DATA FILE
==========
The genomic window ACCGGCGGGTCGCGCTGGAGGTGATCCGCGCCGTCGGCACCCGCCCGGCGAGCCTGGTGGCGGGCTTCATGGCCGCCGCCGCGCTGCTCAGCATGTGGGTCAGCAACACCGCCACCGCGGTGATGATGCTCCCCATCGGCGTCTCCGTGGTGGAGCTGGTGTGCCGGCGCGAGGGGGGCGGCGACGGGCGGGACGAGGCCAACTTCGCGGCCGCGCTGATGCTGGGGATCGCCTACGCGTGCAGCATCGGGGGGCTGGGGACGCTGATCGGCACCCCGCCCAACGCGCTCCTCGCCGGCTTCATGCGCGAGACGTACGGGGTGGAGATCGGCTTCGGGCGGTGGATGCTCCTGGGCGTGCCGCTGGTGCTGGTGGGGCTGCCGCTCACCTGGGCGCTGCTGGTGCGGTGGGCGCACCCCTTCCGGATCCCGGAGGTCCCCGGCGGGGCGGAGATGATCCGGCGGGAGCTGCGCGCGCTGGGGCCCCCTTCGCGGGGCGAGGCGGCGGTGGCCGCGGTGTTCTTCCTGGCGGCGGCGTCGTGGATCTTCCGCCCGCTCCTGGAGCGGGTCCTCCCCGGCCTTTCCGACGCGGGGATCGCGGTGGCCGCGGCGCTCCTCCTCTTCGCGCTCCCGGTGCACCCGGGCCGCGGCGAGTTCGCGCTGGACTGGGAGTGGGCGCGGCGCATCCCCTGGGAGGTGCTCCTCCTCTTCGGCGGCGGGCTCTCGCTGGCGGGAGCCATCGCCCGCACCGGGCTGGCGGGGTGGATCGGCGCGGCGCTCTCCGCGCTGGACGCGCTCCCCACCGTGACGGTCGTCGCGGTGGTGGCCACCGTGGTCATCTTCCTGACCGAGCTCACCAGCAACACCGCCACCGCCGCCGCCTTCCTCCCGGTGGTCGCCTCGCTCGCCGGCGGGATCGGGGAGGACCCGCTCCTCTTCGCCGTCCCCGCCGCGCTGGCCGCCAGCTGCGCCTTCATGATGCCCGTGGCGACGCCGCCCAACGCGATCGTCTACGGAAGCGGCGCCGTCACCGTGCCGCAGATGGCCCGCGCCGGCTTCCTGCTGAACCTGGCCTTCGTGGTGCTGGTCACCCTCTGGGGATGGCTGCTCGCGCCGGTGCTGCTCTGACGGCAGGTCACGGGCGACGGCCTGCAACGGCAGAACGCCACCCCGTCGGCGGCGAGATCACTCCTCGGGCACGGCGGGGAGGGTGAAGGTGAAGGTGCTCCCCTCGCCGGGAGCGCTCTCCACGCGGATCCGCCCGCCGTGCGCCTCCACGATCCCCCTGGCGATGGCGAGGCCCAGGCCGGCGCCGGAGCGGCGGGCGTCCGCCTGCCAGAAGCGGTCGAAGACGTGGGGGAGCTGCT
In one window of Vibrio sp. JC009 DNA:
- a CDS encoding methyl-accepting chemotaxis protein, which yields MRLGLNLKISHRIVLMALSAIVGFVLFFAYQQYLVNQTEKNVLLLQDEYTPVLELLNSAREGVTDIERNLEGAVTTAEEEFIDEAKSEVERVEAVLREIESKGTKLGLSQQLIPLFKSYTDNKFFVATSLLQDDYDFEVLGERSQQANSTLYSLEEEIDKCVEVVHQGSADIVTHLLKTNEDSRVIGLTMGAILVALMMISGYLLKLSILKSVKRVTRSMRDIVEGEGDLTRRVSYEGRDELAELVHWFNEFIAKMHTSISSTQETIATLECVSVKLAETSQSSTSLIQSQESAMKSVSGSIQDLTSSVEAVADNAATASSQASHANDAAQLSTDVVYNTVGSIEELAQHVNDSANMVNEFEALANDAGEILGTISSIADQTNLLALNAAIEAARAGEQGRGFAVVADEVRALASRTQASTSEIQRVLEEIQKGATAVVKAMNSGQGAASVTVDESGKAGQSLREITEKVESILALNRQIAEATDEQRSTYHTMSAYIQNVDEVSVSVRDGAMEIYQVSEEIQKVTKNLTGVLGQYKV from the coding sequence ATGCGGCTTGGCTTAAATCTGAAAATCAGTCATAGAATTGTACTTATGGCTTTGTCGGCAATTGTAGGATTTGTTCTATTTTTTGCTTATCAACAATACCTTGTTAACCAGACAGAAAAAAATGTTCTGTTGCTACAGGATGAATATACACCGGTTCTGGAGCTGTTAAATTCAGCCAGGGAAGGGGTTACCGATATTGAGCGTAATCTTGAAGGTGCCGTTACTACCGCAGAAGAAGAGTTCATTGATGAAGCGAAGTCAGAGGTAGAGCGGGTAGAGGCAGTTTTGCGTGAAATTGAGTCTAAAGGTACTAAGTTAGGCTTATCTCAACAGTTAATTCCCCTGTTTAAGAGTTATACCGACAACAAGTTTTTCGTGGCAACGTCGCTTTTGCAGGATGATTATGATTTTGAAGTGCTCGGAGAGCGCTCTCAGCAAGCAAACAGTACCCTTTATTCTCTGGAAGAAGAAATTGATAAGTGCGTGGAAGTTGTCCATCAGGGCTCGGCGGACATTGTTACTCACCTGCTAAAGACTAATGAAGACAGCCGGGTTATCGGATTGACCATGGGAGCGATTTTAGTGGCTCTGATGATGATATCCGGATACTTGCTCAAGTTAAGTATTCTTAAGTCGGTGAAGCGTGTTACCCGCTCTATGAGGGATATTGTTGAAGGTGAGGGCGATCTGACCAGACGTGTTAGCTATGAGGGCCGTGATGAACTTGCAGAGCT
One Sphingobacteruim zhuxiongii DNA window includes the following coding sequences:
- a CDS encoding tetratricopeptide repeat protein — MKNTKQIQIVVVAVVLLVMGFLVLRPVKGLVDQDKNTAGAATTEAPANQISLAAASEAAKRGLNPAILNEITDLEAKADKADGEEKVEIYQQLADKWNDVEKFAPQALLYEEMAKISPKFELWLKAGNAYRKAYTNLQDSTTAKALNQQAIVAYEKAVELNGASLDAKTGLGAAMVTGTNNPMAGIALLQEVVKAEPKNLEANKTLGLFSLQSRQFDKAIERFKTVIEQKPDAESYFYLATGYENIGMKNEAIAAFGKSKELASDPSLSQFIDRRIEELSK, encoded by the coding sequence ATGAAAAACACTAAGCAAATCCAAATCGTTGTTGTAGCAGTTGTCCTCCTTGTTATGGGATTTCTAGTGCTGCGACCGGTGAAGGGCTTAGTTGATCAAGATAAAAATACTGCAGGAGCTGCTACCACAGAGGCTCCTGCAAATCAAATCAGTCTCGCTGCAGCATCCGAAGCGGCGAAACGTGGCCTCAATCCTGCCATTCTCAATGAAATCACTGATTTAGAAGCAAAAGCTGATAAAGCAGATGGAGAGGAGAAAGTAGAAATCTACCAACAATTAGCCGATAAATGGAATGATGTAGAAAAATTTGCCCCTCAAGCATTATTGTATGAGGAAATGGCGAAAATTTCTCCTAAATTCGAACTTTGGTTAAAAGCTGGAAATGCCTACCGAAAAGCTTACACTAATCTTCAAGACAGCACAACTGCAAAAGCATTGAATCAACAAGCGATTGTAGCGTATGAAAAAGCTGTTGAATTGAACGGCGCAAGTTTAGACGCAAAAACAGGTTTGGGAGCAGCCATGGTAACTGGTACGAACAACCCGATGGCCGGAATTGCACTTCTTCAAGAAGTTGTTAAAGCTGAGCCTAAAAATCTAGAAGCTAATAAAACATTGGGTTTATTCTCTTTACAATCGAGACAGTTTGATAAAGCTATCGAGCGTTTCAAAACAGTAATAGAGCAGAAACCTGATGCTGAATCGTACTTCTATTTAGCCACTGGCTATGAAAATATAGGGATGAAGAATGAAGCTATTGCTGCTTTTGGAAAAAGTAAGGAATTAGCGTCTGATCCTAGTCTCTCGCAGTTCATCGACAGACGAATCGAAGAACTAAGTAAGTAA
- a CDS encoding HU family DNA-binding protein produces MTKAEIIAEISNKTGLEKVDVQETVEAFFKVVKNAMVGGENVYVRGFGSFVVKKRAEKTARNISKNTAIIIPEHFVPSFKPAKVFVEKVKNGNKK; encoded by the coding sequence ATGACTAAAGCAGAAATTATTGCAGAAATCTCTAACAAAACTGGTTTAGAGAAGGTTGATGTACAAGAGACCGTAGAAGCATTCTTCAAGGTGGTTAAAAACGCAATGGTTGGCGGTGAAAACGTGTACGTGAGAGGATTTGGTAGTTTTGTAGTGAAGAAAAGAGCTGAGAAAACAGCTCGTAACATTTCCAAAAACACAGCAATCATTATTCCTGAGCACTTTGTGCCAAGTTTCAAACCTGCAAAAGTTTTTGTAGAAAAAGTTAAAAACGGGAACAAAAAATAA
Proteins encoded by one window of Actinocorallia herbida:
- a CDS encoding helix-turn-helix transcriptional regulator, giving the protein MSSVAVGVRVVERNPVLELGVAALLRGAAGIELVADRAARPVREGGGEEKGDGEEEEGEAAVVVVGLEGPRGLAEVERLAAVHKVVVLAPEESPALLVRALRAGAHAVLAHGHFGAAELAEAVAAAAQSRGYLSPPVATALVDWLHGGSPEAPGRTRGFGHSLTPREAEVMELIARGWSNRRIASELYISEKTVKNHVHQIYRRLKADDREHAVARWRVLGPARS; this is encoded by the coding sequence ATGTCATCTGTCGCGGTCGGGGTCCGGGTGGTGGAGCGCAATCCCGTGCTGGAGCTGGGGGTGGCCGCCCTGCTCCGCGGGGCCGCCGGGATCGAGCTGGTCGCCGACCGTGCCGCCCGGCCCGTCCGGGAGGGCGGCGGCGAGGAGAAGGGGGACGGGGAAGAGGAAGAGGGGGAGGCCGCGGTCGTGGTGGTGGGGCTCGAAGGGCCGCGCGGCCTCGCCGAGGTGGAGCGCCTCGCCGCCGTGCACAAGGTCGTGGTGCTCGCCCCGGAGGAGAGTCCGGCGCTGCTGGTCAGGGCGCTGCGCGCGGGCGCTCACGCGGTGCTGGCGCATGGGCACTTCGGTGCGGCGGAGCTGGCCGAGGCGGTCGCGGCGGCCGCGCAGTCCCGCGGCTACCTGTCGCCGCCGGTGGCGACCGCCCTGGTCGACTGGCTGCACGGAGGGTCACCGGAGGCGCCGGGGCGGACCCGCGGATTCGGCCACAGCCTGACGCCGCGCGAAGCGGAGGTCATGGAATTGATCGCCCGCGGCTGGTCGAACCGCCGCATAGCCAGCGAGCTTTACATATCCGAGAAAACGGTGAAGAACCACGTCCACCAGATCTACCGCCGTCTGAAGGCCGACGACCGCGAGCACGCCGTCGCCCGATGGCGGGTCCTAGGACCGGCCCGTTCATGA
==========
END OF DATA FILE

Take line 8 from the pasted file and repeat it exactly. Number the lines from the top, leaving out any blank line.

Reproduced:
- a CDS encoding helix-turn-helix transcriptional regulator, giving the protein MSSVAVGVRVVERNPVLELGVAALLRGAAGIELVADRAARPVREGGGEEKGDGEEEEGEAAVVVVGLEGPRGLAEVERLAAVHKVVVLAPEESPALLVRALRAGAHAVLAHGHFGAAELAEAVAAAAQSRGYLSPPVATALVDWLHGGSPEAPGRTRGFGHSLTPREAEVMELIARGWSNRRIASELYISEKTVKNHVHQIYRRLKADDREHAVARWRVLGPARS; this is encoded by the coding sequence ATGTCATCTGTCGCGGTCGGGGTCCGGGTGGTGGAGCGCAATCCCGTGCTGGAGCTGGGGGTGGCCGCCCTGCTCCGCGGGGCCGCCGGGATCGAGCTGGTCGCCGACCGTGCCGCCCGGCCCGTCCGGGAGGGCGGCGGCGAGGAGAAGGGGGACGGGGAAGAGGAAGAGGGGGAGGCCGCGGTCGTGGTGGTGGGGCTCGAAGGGCCGCGCGGCCTCGCCGAGGTGGAGCGCCTCGCCGCCGTGCACAAGGTCGTGGTGCTCGCCCCGGAGGAGAGTCCGGCGCTGCTGGTCAGGGCGCTGCGCGCGGGCGCTCACGCGGTGCTGGCGCATGGGCACTTCGGTGCGGCGGAGCTGGCCGAGGCGGTCGCGGCGGCCGCGCAGTCCCGCGGCTACCTGTCGCCGCCGGTGGCGACCGCCCTGGTCGACTGGCTGCACGGAGGGTCACCGGAGGCGCCGGGGCGGACCCGCGGATTCGGCCACAGCCTGACGCCGCGCGAAGCGGAGGTCATGGAATTGATCGCCCGCGGCTGGTCGAACCGCCGCATAGCCAGCGAGCTTTACATATCCGAGAAAACGGTGAAGAACCACGTCCACCAGATCTACCGCCGTCTGAAGGCCGACGACCGCGAGCACGCCGTCGCCCGATGGCGGGTCCTAGGACCGGCCCGTTCATGA